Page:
--LJ Cohen, May 2015My Mother’s PearlsI sit on the edge of their bed; my legs—thorn scored,
road bruised, sun burned—kick at air. My mother
broods before the tall mirror, leans in, a tiny brush
in one hand, lipstick barrel in the other. She draws
on a fancy face to match the dress and sheer stockings.
My father, in a familiar suit, waits behind her, a double
strand of pearls pooling in his large hand. He smiles
down at her. Only I notice. She outlines her eyebrows
with an artist’s deft strokes. My father sweeps
the hair from the back of her neck before resting
pink-tinged, perfectly round beads on her collarbone.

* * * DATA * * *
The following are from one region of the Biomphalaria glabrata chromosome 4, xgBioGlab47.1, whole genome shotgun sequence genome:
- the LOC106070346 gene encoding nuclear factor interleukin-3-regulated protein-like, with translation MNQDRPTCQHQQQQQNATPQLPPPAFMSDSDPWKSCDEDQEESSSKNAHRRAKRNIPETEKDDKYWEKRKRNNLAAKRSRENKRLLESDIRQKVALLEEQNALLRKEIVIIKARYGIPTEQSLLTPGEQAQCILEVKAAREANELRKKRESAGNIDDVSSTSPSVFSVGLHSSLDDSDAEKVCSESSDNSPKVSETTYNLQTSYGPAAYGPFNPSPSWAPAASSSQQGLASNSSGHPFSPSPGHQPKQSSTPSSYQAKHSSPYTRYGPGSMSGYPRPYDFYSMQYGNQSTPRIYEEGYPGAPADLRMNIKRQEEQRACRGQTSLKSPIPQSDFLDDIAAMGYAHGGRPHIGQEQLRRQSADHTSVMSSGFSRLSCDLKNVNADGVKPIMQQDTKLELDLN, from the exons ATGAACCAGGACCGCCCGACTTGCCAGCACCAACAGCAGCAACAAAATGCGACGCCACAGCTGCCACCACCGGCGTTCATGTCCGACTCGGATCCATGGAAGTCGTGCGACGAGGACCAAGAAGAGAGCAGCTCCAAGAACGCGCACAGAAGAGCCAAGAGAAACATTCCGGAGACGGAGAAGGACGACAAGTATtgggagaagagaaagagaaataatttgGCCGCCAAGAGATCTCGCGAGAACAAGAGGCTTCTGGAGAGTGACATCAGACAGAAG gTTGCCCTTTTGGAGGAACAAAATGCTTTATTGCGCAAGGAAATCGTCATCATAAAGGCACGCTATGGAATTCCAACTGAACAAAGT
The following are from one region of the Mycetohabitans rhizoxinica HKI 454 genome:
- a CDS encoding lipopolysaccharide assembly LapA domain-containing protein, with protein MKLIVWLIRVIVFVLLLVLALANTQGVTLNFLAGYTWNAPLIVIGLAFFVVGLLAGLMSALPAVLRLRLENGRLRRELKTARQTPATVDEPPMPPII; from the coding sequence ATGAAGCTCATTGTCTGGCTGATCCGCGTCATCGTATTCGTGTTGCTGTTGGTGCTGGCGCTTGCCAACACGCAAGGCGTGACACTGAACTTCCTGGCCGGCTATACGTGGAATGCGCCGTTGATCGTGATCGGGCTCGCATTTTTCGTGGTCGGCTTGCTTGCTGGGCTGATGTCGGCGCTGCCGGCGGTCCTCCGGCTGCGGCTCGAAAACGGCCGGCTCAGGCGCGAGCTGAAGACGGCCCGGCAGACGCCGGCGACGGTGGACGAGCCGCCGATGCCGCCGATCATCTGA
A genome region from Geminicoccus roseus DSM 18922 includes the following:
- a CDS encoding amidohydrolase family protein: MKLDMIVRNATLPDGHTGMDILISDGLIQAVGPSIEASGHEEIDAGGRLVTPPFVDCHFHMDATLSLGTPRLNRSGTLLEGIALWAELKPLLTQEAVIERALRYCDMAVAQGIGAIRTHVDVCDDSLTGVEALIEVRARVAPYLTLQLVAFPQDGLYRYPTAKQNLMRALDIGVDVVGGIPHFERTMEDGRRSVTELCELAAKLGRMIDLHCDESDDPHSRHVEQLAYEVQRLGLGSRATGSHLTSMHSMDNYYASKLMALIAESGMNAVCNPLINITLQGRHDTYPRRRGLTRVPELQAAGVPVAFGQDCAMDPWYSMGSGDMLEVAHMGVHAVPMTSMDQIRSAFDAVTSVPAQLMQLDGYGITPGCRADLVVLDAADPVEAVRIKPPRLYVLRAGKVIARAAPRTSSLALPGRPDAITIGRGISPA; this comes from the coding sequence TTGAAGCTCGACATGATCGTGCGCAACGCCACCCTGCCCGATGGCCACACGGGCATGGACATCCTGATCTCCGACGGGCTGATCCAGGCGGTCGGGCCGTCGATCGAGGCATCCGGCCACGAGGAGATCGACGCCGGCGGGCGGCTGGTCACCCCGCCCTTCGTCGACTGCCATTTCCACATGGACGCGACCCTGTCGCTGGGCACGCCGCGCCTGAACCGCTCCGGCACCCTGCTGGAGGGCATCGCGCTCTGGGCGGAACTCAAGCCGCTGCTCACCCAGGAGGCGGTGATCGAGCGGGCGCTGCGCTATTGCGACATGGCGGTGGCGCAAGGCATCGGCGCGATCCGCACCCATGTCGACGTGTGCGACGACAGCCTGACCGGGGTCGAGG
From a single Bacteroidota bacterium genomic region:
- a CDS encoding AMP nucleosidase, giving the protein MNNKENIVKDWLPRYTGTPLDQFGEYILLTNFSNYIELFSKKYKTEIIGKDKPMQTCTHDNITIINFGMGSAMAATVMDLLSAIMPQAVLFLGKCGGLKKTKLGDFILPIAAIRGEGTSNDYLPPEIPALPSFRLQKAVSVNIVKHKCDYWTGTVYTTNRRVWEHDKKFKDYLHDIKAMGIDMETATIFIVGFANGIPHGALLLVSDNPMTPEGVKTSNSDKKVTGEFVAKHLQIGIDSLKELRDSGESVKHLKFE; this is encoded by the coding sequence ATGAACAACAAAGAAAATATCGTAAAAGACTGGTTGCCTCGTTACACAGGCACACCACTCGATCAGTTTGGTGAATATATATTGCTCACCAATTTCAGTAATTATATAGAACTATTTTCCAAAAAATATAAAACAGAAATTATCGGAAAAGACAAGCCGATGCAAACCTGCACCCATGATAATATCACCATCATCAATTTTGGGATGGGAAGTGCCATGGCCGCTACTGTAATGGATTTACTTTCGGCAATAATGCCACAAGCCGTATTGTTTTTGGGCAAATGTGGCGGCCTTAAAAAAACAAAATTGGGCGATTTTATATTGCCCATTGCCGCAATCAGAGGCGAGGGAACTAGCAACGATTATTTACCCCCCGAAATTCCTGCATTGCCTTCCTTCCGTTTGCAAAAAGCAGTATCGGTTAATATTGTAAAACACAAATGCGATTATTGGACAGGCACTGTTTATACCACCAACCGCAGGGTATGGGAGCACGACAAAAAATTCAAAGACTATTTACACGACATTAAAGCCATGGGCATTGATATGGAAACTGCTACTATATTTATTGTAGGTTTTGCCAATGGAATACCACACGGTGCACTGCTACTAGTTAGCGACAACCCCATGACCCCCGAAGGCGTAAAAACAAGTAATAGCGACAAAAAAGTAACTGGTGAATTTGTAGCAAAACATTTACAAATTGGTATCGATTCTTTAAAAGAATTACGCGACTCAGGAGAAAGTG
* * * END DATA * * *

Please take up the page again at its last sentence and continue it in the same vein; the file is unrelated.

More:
His fingers are not in the least bit clumsy as he snicks
the silver clasp closed. In my memory, I want
her to lean back against him, rest her head
on his broad chest and solid shoulders.
My husband drops me at the airport, carefully
pulls out my suitcase with its black dress folded
and packed, just in case, beneath the rest of my clothes.
While the car idles, he circles his arms around me.
I cling to him, dreading the rush of air between us
as we part: the ghost of my mother’s pearls
and my father’s regret cool against my skin.